The Cassandra Version
It’s impossible for me to put into words how horrific the revelations about privacy violations have been this year.
If the Internet Age began in 1995 or so, then the Surveillance Age began in 2001. We didn’t feel the weight of it until 2013. But the run-up to now wasn’t just the NSA: it was also Twitter, Facebook, and Google wanting to know where you are, where you were, where you’re going — and who your friends are and what you’re thinking and talking about.
(Public/private partnerships are usually willing — see the defense and prison industries, and RSA — but whether they’re willing or not doesn’t really matter.)
* * *
If you wanted to create a modern total state you might concentrate on 1) constant war and preparation for war, 2) imprisonment of absurd numbers of young men, and 3) learning everything you can about what everybody everywhere is saying, doing, and thinking.
(For good measure you might also work to eliminate the ability of workers to organize and earn a living wage. You might block immigration reform — and demonize people from other countries — in order for corporations to retain super-cheap labor from people who can’t object. You might curtail voting rights, particularly for the less-than-privileged.)
The third thing — total surveillance — used to be difficult. Now it’s a piece of cake.
* * *
One way of looking at Google Glass: now the surveillance state can see through your eyes. Even when you blink.
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The difference between the Internet Age and the Surveillance Age is that in the Internet Age you could choose what you shared. (Mostly.) Now all that is left is the illusion of choice.
I want to say that we gave it all away for cat pictures — because it feels like a mean thing to say, and thinking about this puts me in a mean mood. But that’s reductive and unfair.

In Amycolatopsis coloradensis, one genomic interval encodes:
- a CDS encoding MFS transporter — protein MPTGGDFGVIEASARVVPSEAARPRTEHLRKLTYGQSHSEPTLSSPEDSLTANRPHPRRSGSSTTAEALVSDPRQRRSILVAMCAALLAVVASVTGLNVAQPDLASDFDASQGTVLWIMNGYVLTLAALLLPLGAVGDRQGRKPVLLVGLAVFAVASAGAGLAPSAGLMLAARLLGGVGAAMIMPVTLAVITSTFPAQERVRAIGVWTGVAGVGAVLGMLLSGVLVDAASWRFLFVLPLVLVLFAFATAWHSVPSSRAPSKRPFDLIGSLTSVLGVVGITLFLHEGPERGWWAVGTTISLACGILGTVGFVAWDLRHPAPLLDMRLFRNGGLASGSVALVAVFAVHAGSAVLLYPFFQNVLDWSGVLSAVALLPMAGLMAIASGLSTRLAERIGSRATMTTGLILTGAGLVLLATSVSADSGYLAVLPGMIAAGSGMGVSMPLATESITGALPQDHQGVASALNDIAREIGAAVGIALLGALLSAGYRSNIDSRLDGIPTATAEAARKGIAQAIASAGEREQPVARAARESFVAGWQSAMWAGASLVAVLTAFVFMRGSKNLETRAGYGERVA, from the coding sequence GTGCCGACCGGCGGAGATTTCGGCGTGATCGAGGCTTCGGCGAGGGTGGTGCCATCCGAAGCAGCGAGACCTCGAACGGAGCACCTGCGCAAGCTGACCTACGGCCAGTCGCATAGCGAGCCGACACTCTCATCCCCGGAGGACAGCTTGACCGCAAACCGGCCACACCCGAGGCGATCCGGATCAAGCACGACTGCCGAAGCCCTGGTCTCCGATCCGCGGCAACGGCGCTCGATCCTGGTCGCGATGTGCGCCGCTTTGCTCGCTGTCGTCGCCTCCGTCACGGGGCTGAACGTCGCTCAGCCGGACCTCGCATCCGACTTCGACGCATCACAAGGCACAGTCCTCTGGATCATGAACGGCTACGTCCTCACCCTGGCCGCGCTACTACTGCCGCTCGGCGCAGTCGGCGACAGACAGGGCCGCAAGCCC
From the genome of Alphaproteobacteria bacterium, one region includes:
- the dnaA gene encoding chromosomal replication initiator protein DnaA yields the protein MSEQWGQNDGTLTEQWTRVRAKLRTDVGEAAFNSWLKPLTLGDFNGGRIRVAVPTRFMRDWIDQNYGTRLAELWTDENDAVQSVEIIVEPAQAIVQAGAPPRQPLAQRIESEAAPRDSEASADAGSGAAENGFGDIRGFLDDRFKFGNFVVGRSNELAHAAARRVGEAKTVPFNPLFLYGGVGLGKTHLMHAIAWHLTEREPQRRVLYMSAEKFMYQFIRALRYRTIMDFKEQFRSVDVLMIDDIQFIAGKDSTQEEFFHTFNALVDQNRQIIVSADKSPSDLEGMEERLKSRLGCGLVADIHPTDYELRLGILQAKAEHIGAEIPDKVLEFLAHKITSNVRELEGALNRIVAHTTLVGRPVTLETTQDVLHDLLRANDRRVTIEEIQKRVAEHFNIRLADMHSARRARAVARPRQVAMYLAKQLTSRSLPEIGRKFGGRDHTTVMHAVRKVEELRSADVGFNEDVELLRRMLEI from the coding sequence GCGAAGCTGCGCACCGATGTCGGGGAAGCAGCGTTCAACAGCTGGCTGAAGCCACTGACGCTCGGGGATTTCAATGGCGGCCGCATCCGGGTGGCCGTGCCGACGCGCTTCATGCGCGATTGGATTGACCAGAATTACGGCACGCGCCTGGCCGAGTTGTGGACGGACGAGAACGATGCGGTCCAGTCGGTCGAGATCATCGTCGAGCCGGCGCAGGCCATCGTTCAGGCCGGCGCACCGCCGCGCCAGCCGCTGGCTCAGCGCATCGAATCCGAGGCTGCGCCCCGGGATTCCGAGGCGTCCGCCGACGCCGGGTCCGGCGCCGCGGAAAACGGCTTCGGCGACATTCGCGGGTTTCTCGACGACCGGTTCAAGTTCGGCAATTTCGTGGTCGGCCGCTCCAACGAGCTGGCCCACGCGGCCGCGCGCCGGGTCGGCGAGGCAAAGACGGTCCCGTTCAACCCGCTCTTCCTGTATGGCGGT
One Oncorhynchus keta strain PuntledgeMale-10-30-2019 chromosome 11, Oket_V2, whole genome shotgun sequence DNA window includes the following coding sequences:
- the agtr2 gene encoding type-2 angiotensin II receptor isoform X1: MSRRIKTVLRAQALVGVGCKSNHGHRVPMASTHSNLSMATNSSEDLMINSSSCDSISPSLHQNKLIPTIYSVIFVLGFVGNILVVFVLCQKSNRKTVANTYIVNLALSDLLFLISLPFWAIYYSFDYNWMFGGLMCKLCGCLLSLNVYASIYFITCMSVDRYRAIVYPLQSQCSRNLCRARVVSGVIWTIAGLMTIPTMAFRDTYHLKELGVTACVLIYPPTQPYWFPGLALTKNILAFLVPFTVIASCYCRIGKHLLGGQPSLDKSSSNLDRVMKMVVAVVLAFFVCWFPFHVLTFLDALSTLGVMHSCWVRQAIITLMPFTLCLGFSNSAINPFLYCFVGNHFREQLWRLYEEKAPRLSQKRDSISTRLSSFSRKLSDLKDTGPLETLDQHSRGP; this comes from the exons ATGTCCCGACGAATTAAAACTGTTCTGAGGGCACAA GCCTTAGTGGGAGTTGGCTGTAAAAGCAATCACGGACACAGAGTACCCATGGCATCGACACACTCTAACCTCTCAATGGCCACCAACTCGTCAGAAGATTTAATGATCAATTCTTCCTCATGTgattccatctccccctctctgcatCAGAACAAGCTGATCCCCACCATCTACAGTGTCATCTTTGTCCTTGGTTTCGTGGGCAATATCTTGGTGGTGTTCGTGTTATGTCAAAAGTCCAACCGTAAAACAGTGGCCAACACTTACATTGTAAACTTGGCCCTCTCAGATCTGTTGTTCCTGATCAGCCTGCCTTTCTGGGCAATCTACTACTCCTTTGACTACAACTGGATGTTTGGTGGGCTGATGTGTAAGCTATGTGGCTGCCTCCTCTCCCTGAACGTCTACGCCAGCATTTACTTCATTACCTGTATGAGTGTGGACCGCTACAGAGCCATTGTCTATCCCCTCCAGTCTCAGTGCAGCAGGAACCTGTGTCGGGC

Instead, we quite rightly love what the internet makes possible. We love when our calendars sync, we love having our photos in the cloud, and, most of all, we love talking with our friends.
And when I’m not writing blog posts I’m working on cloud software to sync your personal notes. I love this stuff too, same as everybody else.
If I believed that the internet has been subsumed by the surveillance state and there is no hope of turning it back, I’d have to check out of the internet. If I believed that the internet as a force for good has been entirely smothered by the fog of surveillance, I’d quit.
But I don’t believe that.
I think it’s immoral to believe that, because it means giving up when the stakes are high.
* * *
Here’s why I don’t believe it:
Fuck these guys.
I’ve spent the last ten years of my life trying to keep Google’s users safe and secure from the many diverse threats Google faces… But after spending all that time helping in my tiny way to protect Google — one of the greatest things to arise from the internet — seeing this, well, it’s just a little like coming home from War with Sauron, destroying the One Ring, only to discover the NSA is on the front porch of the Shire chopping down the Party Tree and outsourcing all the hobbit farmers with half-orcs and whips.
That was a Google engineer angry over the NSA’s interception of Google traffic.
I’m not one of those people who suggest there are technological solutions to every problem. But the internet is technology, and it can adapt to new threats by using new technology.
But at the core it’s a people problem. People have to care enough to fight back. Google’s motto, its exhortation against evil, hasn’t changed — but in my mind Google is now the Fuck these guys company.
And I love that. It gives me hope.
(Obviously this isn’t the only bright light in the fight against surveillance. You can find plenty more. And it’s imperfect, because Google itself still knows way too much. But I accept that there is and always will be messiness. One step at a time.)
* * *
The fog comes
on little cat feet.
It sits looking
over harbor and city
on silent haunches
and then moves on.
My hope — my expectation, even — for 2014 is that the fog starts to lift.
* * *
As much as I like using the fog metaphor, the thing about surveillance is that there is no actual fog. You can’t see it. It’s everywhere and gets in everything, and it still looks like a sunny day on the internet.